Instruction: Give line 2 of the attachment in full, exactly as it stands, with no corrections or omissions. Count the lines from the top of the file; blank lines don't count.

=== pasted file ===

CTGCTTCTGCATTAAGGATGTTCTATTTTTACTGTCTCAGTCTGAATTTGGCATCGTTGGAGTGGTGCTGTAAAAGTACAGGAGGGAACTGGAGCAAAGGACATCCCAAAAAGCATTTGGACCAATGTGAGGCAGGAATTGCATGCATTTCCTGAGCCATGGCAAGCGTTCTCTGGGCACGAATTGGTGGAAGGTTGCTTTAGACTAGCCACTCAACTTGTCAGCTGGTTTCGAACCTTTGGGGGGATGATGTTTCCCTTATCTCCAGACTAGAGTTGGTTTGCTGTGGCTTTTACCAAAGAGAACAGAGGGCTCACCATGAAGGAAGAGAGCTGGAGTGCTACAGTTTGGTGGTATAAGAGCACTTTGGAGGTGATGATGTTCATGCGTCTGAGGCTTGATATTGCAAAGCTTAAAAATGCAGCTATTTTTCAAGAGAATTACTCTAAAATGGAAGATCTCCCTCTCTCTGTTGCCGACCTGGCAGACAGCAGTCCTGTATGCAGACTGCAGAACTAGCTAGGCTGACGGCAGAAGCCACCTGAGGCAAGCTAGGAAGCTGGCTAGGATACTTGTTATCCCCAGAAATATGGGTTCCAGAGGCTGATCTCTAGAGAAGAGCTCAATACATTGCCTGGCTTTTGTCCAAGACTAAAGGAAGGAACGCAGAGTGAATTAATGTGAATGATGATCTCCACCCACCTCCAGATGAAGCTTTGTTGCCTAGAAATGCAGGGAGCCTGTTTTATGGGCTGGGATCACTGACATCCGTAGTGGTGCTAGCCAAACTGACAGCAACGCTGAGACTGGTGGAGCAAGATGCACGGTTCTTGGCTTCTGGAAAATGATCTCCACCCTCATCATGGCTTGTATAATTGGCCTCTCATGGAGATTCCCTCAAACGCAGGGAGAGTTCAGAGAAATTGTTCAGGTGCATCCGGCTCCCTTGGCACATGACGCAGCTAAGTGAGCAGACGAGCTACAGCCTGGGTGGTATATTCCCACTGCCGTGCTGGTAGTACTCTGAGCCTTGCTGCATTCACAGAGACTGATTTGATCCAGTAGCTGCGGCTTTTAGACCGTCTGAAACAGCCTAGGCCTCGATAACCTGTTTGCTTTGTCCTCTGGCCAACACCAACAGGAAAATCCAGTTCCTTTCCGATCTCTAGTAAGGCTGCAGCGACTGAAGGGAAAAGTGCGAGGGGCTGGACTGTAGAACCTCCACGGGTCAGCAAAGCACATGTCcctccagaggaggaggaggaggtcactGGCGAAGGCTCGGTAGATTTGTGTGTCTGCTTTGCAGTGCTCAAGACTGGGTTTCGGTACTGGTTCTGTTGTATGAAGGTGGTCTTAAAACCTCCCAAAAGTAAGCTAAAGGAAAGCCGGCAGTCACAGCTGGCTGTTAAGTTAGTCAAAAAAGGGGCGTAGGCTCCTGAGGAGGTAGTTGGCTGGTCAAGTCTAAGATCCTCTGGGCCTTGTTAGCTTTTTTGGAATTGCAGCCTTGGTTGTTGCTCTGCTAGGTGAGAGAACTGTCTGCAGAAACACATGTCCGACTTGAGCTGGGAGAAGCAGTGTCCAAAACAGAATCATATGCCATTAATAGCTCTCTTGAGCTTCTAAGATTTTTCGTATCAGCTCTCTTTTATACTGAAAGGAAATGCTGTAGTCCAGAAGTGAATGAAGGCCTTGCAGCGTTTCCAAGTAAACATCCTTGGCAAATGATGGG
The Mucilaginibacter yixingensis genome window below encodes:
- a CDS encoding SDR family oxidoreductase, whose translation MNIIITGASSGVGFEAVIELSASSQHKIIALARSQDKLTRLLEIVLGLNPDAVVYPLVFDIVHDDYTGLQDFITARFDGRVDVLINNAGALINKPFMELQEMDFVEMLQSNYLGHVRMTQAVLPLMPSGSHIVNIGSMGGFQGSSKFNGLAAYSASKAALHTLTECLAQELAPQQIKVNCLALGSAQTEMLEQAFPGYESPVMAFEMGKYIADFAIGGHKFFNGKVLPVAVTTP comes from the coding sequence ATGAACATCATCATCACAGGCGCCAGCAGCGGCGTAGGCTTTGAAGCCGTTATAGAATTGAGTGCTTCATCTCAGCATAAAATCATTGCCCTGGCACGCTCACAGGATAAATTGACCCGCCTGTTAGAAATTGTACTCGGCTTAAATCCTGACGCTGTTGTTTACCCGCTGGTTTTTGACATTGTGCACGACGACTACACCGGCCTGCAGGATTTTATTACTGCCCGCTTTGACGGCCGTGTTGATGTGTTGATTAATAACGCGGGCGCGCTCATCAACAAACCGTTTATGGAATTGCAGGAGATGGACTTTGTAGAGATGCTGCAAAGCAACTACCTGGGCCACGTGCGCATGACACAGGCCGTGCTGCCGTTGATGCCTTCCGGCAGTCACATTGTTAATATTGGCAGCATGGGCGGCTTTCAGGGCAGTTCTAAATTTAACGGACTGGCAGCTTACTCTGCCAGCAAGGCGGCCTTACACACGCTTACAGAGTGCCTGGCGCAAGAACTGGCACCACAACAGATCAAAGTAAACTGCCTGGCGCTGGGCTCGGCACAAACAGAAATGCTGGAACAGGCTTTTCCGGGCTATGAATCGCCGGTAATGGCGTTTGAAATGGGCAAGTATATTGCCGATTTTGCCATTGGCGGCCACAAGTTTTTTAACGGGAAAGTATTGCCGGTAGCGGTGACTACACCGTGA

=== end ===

The Mucilaginibacter yixingensis genome window below encodes: